Do Annuities Have Beneficiaries?

by Edriaan Koening ; Updated July 27, 2017
An annuity allows the policyholder to save for retirement.

With an annuity, the policyholder can invest a certain amount of money during his working life. The invested amount grows in the annuity and provides him with an income in retirement. If the policyholder dies before getting his money back, the annuity then pays the income to his beneficiary instead.


The policyholder decides who his beneficiary is. Usually, the policyholder's spouse or child is the annuity's beneficiary. If the policyholder has a living trust, he can also designate the living trust as the contingent beneficiary. When the policyholder dies, the beneficiary can claim the annuity benefits by requesting a claim form from the annuity issuer. The beneficiary can then fill out the claim form and submit it, along with a certified copy of the policyholder's death certificate.

Payment Options

The policyholder usually has a few payment options with an annuity. Most annuity contracts offer the choice of receiving the payments over a specified period of time and getting them over an indefinite period. With the first option, the policyholder decides to spread the payments over a certain number of years. With the second option, the policyholder can choose to get the payments until the end of his life, or the end of his beneficiary's life.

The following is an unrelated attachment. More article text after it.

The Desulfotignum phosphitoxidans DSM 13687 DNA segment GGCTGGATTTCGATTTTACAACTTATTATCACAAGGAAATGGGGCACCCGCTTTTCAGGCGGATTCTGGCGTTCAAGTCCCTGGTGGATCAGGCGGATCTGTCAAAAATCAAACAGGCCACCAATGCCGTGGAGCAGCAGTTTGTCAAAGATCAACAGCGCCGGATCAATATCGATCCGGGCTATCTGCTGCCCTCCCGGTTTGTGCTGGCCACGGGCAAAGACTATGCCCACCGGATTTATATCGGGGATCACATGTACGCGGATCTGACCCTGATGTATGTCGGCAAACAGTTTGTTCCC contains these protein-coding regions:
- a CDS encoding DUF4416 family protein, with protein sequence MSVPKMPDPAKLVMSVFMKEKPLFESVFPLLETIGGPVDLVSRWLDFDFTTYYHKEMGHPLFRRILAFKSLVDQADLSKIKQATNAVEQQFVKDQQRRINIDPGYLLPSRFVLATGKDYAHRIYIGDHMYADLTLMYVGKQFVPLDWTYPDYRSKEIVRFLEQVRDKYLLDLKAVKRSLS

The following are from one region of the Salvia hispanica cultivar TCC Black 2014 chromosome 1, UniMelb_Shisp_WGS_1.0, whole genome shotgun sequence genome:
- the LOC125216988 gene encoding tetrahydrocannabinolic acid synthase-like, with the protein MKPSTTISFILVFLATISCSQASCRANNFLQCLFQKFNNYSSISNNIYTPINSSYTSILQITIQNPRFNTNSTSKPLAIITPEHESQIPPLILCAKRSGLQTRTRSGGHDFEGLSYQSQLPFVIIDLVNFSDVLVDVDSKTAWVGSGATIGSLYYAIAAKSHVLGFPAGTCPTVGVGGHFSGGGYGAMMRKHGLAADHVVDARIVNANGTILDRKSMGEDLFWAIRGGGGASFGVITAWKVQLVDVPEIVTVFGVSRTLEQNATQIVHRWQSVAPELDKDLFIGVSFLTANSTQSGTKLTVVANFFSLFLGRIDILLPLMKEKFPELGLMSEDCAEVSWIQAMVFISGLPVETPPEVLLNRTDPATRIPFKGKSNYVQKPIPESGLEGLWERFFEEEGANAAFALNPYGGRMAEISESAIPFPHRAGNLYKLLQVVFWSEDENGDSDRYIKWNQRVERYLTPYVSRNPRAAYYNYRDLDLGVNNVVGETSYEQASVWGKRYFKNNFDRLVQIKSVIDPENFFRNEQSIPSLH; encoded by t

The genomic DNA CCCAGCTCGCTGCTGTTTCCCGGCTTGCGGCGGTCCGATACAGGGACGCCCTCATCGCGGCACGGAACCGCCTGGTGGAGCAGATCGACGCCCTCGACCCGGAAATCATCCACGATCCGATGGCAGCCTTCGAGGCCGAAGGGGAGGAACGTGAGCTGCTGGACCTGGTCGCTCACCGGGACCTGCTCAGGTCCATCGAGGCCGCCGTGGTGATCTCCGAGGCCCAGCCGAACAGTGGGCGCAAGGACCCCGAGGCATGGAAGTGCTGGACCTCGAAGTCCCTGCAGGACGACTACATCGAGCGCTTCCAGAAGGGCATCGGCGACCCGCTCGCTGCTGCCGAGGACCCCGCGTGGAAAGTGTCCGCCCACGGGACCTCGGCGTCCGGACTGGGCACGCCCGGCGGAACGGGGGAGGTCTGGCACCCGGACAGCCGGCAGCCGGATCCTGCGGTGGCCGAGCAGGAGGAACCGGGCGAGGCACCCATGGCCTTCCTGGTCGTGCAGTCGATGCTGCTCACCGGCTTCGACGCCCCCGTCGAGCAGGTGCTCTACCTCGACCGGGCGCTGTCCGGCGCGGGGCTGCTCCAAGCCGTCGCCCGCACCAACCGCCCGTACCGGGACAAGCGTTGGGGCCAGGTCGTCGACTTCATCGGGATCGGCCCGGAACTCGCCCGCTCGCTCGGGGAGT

Death Benefit

If the policyholder dies before the annuity begins making payments, the death benefit redirects the value of the account to the policyholder's beneficiary. This usually ensures that the beneficiary gets at least the entire amount the policyholder has invested in the annuity, even if the account has lost money. The policyholder can choose to increase the amount of the death benefit for a certain fee, which is usually 0.43 percent of the invested amount, according to Smart Money.

Tax Implications

If the policyholder of the annuity dies while there is still some money in the annuity, the money goes to the beneficiary. However, the beneficiary also inherits the taxes that have to be paid on the funds. The beneficiary then has to pay federal estate taxes on any amount that exceeds that federal estate tax exemption, and income tax on the profits the annuity has gained over the years.

About the Author

Edriaan Koening began writing professionally in 2005, while studying toward her Bachelor of Arts in media and communications at the University of Melbourne. She has since written for several magazines and websites. Koening also holds a Master of Commerce in funds management and accounting from the University of New South Wales.

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